JUSTICE A.K. MOHAPATRA

Basudev Singh v. State of Odisha

Case Number: CRLREV No.34 of 2022

Date of Decision: 31st March 2022

In this case, the Petitioner had challenged the order passed by the Sessions Judge-cum-Special Judge, Phulbani, in Crl. Misc. Case No.27 of 2021, wherein the prayer of the Petitioner to release the vehicle bearing Registration No. OD-24-7214 (Swift Dezire Car) under Section 457 of Cr.P.C. was rejected. The Petitioners had been arrested for alleged commission of offences under Section 20(b)(ii)(C)/25/27 of the NDPS Act, 1985.

The Petitioners contended that the vehicle should not be kept in court premises or police station premises for an indefinite period till conclusion of trial by keeping it exposed to sky, sun and rain and the condition of the vehicle to be deteriorated by remaining idle in the police stations. He has further submitted that in the event the vehicle is not maintained properly and keep stationary at one place, the same would turn into a piece of junk, as a result of which, the value of the vehicle would deteriorate drastically and eventually, it would be sold at a scrap value.

On the other hand, the Opposite Party submitted that the Petitioner was arrested and the vehicle was seized from the spot. Therefore, a prima facie case is well made out against the Petitioner. Further, in the event the vehicle is released, the same might not be available for the Confiscation Proceeding at the conclusion of the trial.

This Court held that no fruitful purpose would be achieved by simply keeping the seized vehicles at the police stations without proper maintenance. The Court placed reliance on the decision of Ashish Ranjan Mohanty v. State of Odisha (W.P.(C) No.31622 of 2021) and remarked that the deteriorating condition of the vehicles and the loss of commercial value could be prevented to a large extent if the vehicle is given on interim release in favour of concerned persons with the terms and conditions. Accordingly, the CRLREV was allowed.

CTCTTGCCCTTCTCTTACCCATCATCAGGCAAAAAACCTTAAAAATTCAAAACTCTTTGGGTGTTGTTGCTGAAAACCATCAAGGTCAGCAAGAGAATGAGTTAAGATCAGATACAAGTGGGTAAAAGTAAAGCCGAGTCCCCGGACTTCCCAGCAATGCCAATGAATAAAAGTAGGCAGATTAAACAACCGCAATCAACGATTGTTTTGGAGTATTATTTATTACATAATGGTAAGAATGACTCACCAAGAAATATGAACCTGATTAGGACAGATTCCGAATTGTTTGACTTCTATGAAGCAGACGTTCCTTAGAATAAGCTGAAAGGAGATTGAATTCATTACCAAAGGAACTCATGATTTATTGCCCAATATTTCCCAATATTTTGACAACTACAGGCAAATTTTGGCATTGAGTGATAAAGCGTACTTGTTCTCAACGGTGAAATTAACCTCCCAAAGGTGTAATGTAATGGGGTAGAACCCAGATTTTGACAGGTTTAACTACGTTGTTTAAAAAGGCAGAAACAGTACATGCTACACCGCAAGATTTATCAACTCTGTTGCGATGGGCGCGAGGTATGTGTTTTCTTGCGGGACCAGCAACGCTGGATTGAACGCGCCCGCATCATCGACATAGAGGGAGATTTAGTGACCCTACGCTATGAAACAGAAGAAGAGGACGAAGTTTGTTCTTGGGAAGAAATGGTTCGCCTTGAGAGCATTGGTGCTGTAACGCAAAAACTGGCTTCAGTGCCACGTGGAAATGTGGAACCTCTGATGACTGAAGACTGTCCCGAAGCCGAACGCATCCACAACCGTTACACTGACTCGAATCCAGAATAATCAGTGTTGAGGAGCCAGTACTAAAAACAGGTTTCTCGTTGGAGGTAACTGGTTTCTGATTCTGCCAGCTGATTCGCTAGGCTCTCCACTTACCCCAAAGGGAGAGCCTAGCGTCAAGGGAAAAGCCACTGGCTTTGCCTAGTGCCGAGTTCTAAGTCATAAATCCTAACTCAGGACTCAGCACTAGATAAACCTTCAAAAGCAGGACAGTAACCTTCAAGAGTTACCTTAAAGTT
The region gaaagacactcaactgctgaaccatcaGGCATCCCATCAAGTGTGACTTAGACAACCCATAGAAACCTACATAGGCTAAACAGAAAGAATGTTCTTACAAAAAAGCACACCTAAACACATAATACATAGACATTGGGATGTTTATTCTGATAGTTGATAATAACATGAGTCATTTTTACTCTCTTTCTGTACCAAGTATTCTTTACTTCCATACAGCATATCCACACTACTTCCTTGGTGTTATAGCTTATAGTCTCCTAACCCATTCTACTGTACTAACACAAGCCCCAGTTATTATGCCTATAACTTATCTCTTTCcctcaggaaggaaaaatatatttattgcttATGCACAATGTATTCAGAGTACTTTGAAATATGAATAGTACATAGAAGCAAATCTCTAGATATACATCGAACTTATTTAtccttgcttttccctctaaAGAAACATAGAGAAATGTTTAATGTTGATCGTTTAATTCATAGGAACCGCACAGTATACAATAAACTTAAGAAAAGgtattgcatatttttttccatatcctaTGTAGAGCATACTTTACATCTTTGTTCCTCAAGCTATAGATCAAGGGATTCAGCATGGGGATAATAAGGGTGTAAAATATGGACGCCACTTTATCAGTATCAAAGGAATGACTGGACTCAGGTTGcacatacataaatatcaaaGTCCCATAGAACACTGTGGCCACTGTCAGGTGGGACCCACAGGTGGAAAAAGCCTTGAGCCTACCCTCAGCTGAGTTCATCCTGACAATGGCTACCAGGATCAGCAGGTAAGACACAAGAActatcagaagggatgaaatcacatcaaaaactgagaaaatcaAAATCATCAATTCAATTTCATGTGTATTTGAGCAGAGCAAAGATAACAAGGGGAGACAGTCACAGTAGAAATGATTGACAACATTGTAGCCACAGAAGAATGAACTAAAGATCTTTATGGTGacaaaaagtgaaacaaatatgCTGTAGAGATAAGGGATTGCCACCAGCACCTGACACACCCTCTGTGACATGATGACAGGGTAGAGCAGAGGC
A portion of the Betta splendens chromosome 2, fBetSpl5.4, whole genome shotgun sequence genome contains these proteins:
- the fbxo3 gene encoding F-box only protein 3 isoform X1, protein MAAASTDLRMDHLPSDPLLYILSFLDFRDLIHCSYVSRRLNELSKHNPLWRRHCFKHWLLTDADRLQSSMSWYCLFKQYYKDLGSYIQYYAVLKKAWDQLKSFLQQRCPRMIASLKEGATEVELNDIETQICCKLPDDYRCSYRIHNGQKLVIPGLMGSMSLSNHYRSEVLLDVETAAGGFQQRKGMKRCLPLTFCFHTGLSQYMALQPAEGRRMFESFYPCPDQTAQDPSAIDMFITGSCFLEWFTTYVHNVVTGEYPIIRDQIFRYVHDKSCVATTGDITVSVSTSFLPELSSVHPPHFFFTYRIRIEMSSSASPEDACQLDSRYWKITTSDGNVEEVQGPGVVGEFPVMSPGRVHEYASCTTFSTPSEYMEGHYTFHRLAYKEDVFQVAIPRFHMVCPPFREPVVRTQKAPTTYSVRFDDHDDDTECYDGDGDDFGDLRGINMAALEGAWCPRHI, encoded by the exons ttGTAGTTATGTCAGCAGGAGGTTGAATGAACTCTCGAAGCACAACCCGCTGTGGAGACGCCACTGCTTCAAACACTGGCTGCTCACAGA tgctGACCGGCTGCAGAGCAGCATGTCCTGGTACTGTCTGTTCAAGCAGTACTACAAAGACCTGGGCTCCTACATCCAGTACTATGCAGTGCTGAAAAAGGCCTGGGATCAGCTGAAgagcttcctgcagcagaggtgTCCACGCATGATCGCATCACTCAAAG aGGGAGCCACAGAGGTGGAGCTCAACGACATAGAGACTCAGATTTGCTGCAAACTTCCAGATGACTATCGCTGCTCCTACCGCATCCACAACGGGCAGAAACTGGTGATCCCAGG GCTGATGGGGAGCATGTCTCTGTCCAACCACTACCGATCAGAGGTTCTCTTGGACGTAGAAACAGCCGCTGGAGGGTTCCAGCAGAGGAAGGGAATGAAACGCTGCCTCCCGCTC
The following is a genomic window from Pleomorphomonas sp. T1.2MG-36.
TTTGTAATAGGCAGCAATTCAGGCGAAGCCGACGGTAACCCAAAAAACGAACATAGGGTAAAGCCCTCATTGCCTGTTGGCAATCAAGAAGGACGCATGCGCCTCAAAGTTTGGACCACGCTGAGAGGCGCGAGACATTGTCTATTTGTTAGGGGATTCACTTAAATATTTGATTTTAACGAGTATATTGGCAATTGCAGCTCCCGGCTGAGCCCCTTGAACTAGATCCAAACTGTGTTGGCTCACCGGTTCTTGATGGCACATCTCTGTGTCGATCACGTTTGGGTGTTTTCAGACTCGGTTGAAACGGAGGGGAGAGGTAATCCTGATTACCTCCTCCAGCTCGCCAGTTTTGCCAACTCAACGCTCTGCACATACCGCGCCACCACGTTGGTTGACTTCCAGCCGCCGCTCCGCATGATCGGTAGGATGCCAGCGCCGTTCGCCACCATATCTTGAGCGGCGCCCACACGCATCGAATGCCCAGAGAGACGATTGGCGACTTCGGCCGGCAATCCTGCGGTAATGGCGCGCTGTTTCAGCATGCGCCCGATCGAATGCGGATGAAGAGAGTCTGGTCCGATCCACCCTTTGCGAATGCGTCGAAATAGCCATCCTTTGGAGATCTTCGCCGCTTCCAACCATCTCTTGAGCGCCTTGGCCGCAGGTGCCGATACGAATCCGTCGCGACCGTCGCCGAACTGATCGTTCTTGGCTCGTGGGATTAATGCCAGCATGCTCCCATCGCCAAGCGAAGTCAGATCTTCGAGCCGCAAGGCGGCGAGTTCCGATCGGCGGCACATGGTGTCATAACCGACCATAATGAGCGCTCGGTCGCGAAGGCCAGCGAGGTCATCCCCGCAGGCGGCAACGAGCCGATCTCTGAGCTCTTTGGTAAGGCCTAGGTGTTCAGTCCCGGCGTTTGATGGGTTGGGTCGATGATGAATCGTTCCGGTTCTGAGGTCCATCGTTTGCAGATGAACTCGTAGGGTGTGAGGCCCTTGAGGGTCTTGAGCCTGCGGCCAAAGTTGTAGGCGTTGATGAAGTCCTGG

Biswambara Kanhar and Ors. v. State of Odisha

Case Number: CRLREV No.36 of 2022

Date of decision: 20th May, 2022

In this case, the Petitioner had challenged the order dated 12th January 2022 passed by the learned Special Judge, Phulbani in C.T. Case No.19 of 2021 wherein their prayer for default bail under the provisions of Section 167(2) of the Cr.P.C was rejected. The petitioners along with others had been arrested for the offence under Section 20(b)(ii)(C) of the N.D.P.S. Act and as such, they were in judicial custody since 21st December 2021.

It is contended by the Petitioners that they were arrested and remanded to judicial custody on 21st February 2021 and that the chargesheet should have been filed within 180 days i.e. on or before 20th August 2021. Moreover, the Investigating Officer had failed to file the charge-sheet within the aforesaid stipulated period of time and no application as provided in the proviso to Section 36 A (4) of the N.D.P.S. Act was presented to the court to sought for extension of time to file charge-sheet.

On the other hand, it is submitted by the Opposite Party that the statutory period of 180 days completed on 19.03.2021 and, the petitioners were supposed to file the application under Section 167(2), Cr.P.C. on that day itself. However, the Petitioner chose to file the application under Section 167(2), Cr.P.C. on 23.08.2021 rather than 19.08.2021 at their own risk.

The Court observed that the judgment of the Constitution Bench in Sanjay Dutt v. State Through C.B.I Bombay ((1994) 5 SCC 410) cannot be interpreted in a manner so as to give effect to the provision of 167 (2) Cr.P.C. to mean that even where the accused has promptly exercised his right under Section 167(2), Cr.P.C. and indicated his willingness to furnish bail bond, he can be denied bail on account of delay in deciding his application or erroneous rejection of the same. The Court remarked- “In the instant case, the prosecution has used the subsequent filing of charge-sheet as subterfuge to deny the petitioner of his right to go on default bail, which has been statutorily provided under Section 167(2), Cr.P.C.” Accordingly, the CRLREV was allowed.